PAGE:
Funky But Sleek: Nik Bartsch's Ronin: Holon (ECM)
Swiss pianist Nik Bartsch and his neo–jazz-funk ensemble Ronin play music unlike anyone in recent memory. The group rummages through the work of a wide swath of global impresarios, ranging from trance to jazz to funk, and even stretches to embrace the ultra-refined mimesis of Morton Feldman’s oeuvre. At a recent gig at Joe’s Pub, clarinetist Sha piped out short, microtonal arpeggio bursts on his massive contrabass clarinet, while Bartsch—in the august avant tradition of John Cage’s prepared pieces—struck the innards of his piano with a drumstick. Bartsch’s concise hits provided a contrapuntal statement to Bjorn Meyer’s somber, minimalist bass line, as the music left behind its darker side and burst into a glissade of trills and tranquil tones that teased out long, thin lines of sound.
The group’s newest album, Holon—Bartsch’s eighth CD, and his fifth recording with Ronin—embodies a sense of restrained dread, where tinkling keyboards and tippling percussion can slowly disintegrate into a simple shaking of sleigh bells. In this purely acoustic album you accelerate through a progression of notes, as the sound winds down a back alley of sensory provocations.
Bartsch refers to his music as “Zen funk” or “spiritual groove music,” claiming that its stark sense of rhythm comes from his own existence living as an extreme urbanite. He likes to employ multiple rhythms simultaneously, and toy with interlocking musical themes that can be combined in an infinite number of ways. Bartsch first explored this approach with his early group Mobile, who, taking a cue from the extended sessions of composer La Monte Young, once played continuously for thirty-six hours. Though that was a stimulating and novel idea, it required tremendous amounts of time, preparation, and money. Ronin, which grew out of an ad-hoc version of Mobile, embodies a more martial-arts spirit. Bartsch, a practitioner of Aikido, admired the sensibility of the lone warrior wandering far off the beaten path, with a special “Batman–and–James Brown groove.” Finding the way of the jazz musician, with its endless horizons, too vast, and the constraints of classical composition too limiting, he took his inspiration from the composer Igor Stravinsky, who claimed that freedom is to be found within form. Bartsch’s form is born not from pure cerebral aspirations, but from the physicality inherent in movement, whether it is the movement of musicians’ fingers, the sway of their bodies, or something more specific, like the hidden coil of a martial artist. The relationship between tension and relaxation becomes key to the ebb and flow of Ronin’s individualistic sound dioramas.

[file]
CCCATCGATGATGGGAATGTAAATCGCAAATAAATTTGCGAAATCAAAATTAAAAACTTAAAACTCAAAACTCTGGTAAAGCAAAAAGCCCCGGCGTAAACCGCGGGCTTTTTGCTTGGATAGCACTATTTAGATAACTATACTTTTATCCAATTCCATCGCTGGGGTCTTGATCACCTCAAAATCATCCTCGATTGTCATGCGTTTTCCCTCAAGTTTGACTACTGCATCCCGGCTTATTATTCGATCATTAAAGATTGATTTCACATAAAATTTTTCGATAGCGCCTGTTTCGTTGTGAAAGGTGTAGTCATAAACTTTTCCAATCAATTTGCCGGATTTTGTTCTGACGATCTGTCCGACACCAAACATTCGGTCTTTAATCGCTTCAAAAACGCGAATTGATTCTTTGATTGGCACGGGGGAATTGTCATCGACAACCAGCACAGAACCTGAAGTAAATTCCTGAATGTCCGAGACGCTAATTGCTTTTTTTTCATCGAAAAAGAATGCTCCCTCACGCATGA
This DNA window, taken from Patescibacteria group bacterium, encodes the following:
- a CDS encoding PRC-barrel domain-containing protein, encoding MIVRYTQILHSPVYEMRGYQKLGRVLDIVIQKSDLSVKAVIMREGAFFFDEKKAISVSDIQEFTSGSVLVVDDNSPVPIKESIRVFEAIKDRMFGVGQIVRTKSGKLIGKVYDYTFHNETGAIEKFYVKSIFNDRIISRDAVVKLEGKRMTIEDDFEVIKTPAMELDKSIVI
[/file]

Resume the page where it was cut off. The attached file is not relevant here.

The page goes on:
When Bartsch is not touring, those dioramas are developed every Monday night at the Bazillus Club, a small, intimate performance space in Zurich where he holds a residency. Unlike the United States, Switzerland nurtures its chosen creative types with perks that enable untrammeled time for composing and development: Bartsch’s previous album, Stoa, was developed and written in Japan while he was on a Wekjhar grant from the City of Zurich. That record, also released by ECM, was recorded under the auspices of Manfred Eicher, the label’s legendary founder, whose work with Steve Reich, Arvo Pärt, John Adams, and Meredith Monk won him a 2002 Grammy award for classical producer of the year, as well as nominations in the same category for 2003 and 2004.
Ronin’s music is utterly unique—there is no other way to describe it. In a world where we are assaulted with multitasking, TV, the internet, radio, iPods, text-messaging phones, and other instruments of information overload, it is truly wondrous that such a sparse, engaging, and refined sensibility exists